I grew up in Melbourne where the weather is a constant topic of conversation. However, it was only after returning to live again in my home town after some 6 years away I realised just how obsessed Melbournians are by a topic I suggest is second only to Australian Rules Football as the most popular conversation.
Melbournians reference the cold, rain and ice wind with the same level of concern they do the dry, the heat and the hot winds.
Every winter is longer than the last and a hot summer results in pessimistic predictions for an extra cold winter.
But, make a critical comment to a Melbournian about their weather and 'we' feel obligated to quickly defend it.
It has just turned cold in Brisbane, well cold in that I am writing, sitting in an outdoor coffee shop at 10am and it is 19 degrees. It was however 9 degrees a few hours ago. And guess what, every greeting, comment and reference today is about how cold it is.
A few weeks ago the conversation was about how summer was lasting longer than usual and in a few weeks’ time it will be that summer has come earlier than usual. Each year, it always is.
Brisbane is situated in a sub tropical zone and guess what, it gets hot and humid.
Melbourne is much further south and funnily enough, the winters are chilly, the wind can come off the southern ice caps and the weather is often variable.
In reality, there are very, very few events where the weather conditions are a surprise. Melbourne often has a cold Christmas Day and Brisbane regularly has a winter thunder storm.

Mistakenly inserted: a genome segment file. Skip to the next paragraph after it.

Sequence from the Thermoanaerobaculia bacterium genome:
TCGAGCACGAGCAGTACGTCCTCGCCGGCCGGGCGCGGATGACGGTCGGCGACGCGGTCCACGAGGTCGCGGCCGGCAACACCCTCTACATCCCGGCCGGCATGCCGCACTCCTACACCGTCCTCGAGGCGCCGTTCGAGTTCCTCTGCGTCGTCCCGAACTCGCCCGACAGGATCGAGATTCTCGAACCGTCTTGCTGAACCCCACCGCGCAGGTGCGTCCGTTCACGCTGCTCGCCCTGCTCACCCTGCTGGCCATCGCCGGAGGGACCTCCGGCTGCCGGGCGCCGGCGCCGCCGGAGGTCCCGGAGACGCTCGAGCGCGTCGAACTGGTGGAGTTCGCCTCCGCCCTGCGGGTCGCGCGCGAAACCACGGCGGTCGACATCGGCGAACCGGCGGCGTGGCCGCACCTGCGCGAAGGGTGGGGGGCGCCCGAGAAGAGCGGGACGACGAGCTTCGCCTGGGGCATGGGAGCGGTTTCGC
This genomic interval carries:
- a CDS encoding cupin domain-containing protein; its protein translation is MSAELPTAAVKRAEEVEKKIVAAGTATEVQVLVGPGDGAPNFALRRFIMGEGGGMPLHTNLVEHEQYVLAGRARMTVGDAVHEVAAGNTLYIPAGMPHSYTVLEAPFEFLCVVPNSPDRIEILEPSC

Unfortunately, in this day and age, these not uncommon events are rolled out as evidence of climate change followed by the inevitable debate as to it being induced (or not) by mankind. All us urban dwelling, city living arm chair experts use such local ‘not uncommon’ weather events as an excuse to indulge in quasi intellectual debate about the legitimacy of the science and the impact it is having on our lives.
Perhaps true reality is what is happening in our world as the area of sea ice reduces, ice caps melt and glaciers retreat.
Maybe we are just too protected from reality, ensconced in the insularity of our busy lives.
Climate change is not a winter thunder storm or a cold Christmas Day.
However, until we elevate our thinking past the weather forecast for the next 24 hours, our political leaders will lack the courage to make meaningful, long term policy settings. As always, the power is in the hands of the voter, we just need to expand our horizons and use that power.